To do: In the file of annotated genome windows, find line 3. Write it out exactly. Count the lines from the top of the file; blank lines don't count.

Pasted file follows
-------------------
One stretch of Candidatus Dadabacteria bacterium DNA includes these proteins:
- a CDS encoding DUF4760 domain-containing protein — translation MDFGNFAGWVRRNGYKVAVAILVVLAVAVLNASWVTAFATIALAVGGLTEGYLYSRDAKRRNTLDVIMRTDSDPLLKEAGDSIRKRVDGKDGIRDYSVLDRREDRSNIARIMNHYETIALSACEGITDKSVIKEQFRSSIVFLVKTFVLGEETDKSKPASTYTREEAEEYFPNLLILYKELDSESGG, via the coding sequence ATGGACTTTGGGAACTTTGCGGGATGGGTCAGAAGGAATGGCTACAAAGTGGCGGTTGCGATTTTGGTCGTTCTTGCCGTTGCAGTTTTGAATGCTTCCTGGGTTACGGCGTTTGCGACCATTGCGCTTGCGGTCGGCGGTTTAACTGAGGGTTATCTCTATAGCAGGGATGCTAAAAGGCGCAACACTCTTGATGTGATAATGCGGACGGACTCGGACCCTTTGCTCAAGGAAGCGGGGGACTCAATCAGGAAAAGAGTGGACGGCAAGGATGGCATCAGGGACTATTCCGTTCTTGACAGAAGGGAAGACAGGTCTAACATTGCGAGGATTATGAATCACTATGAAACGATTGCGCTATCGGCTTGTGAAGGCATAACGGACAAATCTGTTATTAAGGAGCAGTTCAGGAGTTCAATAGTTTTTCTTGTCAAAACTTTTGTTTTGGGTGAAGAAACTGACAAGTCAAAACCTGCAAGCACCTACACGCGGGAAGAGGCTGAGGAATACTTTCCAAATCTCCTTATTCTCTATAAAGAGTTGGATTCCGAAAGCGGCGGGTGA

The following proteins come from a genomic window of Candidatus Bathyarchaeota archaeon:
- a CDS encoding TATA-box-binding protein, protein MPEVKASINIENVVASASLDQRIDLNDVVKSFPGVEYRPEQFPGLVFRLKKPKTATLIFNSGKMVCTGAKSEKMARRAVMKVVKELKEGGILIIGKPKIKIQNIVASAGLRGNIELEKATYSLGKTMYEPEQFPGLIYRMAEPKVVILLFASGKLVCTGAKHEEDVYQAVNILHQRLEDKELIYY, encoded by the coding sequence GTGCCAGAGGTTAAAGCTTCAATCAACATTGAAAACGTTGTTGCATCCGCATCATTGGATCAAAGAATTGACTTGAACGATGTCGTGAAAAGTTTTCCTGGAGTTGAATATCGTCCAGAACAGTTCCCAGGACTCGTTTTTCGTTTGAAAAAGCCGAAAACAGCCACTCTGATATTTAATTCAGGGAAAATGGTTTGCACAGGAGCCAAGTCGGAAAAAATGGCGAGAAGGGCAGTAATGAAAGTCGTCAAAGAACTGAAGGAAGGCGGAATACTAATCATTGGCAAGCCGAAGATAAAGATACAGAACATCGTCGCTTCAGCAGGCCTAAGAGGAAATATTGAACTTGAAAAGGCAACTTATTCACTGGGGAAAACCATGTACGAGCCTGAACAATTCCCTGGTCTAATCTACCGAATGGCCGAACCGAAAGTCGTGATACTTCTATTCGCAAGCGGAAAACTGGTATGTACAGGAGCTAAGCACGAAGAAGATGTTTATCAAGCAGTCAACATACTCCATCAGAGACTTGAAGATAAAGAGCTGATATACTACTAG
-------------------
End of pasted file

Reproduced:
The following proteins come from a genomic window of Candidatus Bathyarchaeota archaeon: